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The growing interest by credit unions in expanding into small business services was evident again when credit unions gathered here last week. But one person cautioned that the carrot credit unions see-lending volume, fee income, new business-often blinds them to the stick-high transaction volume, business failures, and their own lack of expertise in a complex undertaking.

The opportunity is apparent, but the risks demand attention, according to Steve Abercrombie, president of Business Resource Services Inc., Seattle. Abercrombie cautioned credit unions at the Ohio league's meeting that while members may be clamoring for small business services, research shows 80% of new businesses fail within the first 10 years, mostly because of poor financial management. According to Abercrombie, the primary financial killers:

* Failure to plan properly before start-up.

* Failure to monitor financial position.

* Failure to understand the relationship between price, volume and costs.

* Failure to manage cash flow.

* Failure to manage growth.

* Failure to borrow properly.

* Failure to plan for transition.

That credit unions are seeing increased demands for small business services are no surprise, Abercrombie suggested. Many people affected by job cutbacks often seek to start small businesses, he said, pointing out that in 1990, 16 million small business tax returns were filed. In 2000, that number increased to 26 million.

"There are a lot of people coming back into the free enterprise system and they need help and they need services," he said. "If we want to compete, we need to meet and exceed their expectations."

Their immediate needs include trusting the party they are dealing with (local credit unions have the advantage), wanting people who understand their business (which most credit unions must learn), and not wanting a financial institution whose goal is to push the product of the month down their throats.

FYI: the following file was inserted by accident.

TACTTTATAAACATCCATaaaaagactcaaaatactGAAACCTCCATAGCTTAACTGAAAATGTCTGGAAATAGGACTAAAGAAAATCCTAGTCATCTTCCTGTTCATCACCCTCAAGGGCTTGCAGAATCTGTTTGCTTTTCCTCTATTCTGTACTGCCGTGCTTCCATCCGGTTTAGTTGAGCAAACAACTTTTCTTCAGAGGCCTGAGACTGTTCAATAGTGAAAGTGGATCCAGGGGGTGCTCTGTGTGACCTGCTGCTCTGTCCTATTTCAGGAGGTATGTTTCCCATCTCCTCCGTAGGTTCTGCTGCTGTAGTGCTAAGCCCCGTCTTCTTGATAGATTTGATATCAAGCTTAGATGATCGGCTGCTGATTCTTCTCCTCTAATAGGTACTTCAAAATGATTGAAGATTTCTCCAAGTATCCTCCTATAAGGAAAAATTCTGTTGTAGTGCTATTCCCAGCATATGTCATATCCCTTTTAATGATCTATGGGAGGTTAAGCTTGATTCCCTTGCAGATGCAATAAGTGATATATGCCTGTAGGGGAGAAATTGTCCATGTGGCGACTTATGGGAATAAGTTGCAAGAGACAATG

Typically creative, action-oriented, impatient and fast moving types, they also need people they can connect with, Abercrombie said.

That said, these new entrepreneurs also have various management styles that will vary from professional and sophisticated to "seat of the pants," he offered, adding that credit unions need to be honest in assessing their own competency.

Among the borrower variables to consider, he said:

* Experience in their industry and general business.

* Reputation in the community and in the business world.

* Knowledge of their industry, impact of technology and competitive factors.

* Financial background: Do they use professional advisors, an accountant, an attorney, and insurance agent?

"All of these things are critical to deciding whether to serve them," he said.

Also important, Abercrombie said, is know the form of business the member is creating, such as proprietorship, partnership, S corp., C corp. and limited liability company-each of which comes with different legal and tax liabilities.

"Hopefully, they have used solid professional advice to choose the form of business structure," he said. "Learning lessons through 20-20 hindsight can be very expensive in terms of both time and money. You have to really stretch to get the right partners. You are looking for people that are solid and understand cash flow. I hope you are ready to take the challenge on."

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